A new Kickstarter product from Binauric called OpenEars could make recording binaural audio easier than ever by building the microphones into in-ear headphones. Many binaural microphones try to simulate the shape and density of the human head in order to reproduce the way sound actually reaches our ears. OpenEars sidestep that by using your own human head and letting you simply place the microphones in the right spot. The microphones also double as wireless Bluetooth headphones, and a mode called HearThrough allows mixing in live sound from the environment with music you're listening to, making it safer to ride a bike while listening to music, for example.
Recording 3D sound to your phone could open it up to a more mainstream audience
To me, this product feels inevitable. Binaural mics that go in your ears have existed for a while and range from $60–500. But they can't be used with most (maybe all) smartphones because the average mic jack only supports a mono signal, but stereo is a prerequisite for binaural recording. I own a couple pairs of these, but I never carry them around because that would mean also carrying around something to record with, like a bulky H4n Zoom. OpenEars have the advantage of also being headphones, so when you want to record something, they're already in your ears. For a suggested retail price of around $225, this is just a little bit more than you would pay for a nice pair of in-ear binaural mics.
Today, binaural audio is mostly used in music, sound design, and niche YouTube communities. Making it easier to record 3D sound directly to your phone could open up the idea to a more mainstream audience. Imagine if every Snapchat you received was recorded in binaural. The immersive quality of 3D audio would literally add another dimension to video on social networks. Just wait, the binaural wave is coming.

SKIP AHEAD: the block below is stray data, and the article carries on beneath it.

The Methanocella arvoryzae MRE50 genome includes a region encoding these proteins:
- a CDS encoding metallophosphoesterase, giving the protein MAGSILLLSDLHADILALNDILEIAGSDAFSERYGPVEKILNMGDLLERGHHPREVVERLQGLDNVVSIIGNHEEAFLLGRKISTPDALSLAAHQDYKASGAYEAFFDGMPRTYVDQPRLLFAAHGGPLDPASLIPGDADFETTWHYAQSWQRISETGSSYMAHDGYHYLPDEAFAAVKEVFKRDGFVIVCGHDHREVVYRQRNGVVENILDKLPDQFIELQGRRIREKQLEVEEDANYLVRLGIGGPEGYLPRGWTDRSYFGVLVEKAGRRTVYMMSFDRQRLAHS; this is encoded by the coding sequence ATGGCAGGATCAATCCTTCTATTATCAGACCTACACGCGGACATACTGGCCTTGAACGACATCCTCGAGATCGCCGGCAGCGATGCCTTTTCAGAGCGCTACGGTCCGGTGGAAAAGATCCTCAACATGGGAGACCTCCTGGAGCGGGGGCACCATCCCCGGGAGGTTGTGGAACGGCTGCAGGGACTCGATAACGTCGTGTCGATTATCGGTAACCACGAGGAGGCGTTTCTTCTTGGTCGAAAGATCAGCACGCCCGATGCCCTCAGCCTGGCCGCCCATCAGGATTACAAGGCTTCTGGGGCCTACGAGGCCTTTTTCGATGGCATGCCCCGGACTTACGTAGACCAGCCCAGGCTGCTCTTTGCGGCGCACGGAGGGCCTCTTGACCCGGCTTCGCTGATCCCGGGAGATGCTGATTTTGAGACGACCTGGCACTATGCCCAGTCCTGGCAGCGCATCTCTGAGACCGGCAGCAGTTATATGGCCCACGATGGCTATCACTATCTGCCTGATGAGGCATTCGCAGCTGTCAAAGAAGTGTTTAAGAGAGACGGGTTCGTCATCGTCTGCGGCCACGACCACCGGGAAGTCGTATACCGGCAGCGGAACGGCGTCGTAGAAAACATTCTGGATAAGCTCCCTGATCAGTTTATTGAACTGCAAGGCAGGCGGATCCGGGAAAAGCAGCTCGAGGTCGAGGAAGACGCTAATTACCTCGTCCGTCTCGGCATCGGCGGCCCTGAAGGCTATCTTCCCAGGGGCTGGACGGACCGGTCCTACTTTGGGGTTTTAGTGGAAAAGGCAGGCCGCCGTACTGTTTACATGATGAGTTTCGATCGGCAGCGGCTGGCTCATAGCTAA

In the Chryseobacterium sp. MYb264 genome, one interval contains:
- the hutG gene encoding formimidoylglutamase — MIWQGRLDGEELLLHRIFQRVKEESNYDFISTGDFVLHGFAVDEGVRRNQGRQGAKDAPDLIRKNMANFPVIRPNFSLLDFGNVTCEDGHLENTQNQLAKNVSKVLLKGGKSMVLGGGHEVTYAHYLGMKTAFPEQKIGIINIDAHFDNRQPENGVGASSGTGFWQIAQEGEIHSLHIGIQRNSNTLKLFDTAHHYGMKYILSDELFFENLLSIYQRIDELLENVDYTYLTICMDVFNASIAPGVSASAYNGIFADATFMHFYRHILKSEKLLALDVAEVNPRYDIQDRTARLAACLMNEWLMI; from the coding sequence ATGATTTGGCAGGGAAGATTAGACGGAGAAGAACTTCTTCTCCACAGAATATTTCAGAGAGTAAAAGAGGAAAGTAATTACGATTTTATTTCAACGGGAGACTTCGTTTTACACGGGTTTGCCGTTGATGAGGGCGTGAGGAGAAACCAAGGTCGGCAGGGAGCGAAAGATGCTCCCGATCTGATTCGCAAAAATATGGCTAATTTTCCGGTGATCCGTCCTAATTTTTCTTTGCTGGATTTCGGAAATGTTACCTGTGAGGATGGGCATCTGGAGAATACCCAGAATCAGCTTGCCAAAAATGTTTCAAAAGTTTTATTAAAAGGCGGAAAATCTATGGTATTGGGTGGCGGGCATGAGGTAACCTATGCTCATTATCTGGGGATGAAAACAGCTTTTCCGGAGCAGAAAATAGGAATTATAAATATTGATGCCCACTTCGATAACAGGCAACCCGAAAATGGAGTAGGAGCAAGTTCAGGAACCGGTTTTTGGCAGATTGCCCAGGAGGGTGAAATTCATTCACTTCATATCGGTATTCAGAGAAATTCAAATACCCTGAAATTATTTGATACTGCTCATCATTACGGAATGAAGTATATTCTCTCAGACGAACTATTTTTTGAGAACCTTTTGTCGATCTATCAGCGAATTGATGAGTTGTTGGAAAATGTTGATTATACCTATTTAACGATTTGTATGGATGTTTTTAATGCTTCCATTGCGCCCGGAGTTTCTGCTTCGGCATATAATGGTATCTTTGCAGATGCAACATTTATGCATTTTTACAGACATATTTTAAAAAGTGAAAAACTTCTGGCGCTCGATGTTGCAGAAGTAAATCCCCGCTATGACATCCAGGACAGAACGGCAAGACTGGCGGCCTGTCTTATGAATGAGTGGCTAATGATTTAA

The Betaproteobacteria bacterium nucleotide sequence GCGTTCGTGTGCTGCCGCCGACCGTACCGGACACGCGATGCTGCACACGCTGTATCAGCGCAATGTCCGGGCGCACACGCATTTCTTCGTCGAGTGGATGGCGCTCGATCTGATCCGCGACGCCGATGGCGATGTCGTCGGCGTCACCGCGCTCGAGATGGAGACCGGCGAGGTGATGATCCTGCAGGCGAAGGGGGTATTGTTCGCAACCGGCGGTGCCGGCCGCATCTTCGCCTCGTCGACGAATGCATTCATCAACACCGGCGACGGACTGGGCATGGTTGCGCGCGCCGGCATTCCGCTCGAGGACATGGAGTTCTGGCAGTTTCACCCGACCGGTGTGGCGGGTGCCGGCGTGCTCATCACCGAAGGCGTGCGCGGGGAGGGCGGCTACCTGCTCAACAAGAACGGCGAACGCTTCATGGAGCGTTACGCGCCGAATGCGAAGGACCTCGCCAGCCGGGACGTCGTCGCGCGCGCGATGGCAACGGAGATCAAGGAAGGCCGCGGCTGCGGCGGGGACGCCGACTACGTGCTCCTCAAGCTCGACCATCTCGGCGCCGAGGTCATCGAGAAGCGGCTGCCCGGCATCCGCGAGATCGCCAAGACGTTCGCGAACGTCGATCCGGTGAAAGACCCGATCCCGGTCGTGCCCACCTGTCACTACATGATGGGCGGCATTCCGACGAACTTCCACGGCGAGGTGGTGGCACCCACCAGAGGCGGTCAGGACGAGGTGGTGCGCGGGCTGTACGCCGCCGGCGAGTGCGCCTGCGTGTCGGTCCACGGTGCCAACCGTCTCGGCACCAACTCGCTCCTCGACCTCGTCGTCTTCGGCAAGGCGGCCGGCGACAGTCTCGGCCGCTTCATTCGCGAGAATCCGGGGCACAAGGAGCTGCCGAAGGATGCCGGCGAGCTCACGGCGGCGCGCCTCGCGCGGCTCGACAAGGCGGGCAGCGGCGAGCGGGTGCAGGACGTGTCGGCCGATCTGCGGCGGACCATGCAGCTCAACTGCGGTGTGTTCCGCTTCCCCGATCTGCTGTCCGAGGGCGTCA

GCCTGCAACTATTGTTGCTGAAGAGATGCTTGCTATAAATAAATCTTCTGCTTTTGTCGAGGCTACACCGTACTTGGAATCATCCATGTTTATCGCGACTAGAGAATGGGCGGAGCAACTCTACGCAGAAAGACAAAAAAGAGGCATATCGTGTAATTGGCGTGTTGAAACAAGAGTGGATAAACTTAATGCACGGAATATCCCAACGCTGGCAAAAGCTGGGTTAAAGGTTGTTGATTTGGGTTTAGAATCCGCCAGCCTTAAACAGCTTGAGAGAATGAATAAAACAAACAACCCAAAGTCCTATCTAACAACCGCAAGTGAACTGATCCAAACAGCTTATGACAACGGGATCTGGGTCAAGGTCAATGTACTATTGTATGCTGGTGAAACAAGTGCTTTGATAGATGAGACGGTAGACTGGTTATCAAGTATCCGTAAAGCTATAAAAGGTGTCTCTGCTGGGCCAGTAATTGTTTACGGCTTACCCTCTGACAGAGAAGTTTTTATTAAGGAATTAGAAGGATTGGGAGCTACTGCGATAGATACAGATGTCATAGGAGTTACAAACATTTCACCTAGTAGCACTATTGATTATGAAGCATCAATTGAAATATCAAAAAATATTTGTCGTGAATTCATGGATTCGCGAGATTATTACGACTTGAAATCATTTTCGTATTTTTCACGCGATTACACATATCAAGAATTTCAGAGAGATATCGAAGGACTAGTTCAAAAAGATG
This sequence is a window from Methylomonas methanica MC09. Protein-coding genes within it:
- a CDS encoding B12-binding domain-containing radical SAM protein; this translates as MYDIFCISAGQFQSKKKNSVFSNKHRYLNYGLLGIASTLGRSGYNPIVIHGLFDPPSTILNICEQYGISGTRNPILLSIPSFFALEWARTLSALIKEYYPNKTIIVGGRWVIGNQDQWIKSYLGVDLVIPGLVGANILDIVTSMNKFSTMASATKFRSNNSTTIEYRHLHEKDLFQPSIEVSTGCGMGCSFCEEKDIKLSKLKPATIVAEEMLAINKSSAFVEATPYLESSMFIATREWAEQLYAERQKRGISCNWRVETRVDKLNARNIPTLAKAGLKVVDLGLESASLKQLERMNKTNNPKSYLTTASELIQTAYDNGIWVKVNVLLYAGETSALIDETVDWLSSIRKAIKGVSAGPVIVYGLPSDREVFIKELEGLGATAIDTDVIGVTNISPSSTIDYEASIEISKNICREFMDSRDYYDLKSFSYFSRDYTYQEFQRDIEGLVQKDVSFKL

This isn't Binauric’s first foray into speaker-mic hybrids. Its first product was a Bluetooth speaker and binaural microphone called Boom Boom. Although I haven't tried OpenEars yet, I have been playing with Boom Boom for the last couple of weeks, and I will vouch for both its sound quality and design.
Binauric says OpenEars will be compatible with GoPro, potentially adding an aural dimension to POV extreme sport videos. Binauric has even created special mics called OpenMics, which can be mounted on a helmet.
Binauric plans to ship to the first 500 backers by November with mass production scheduled for March 2016, but it's a Kickstarter product, so that may change. And there is one downside — because it’s using a unique Bluetooth protocol for processing high-quality stereo audio, it has to use a special app to record. The app is fine, but I want to use these mics for everything: Snapchat, Vine, Hyperlapse, Instagram, FaceTime, Skype. So even if Binauric's headphones pan out, my dream of binaural Snapchats is in the hands of phone and app makers who would have to work with this protocol, and maybe one day binaural can reach the masses.
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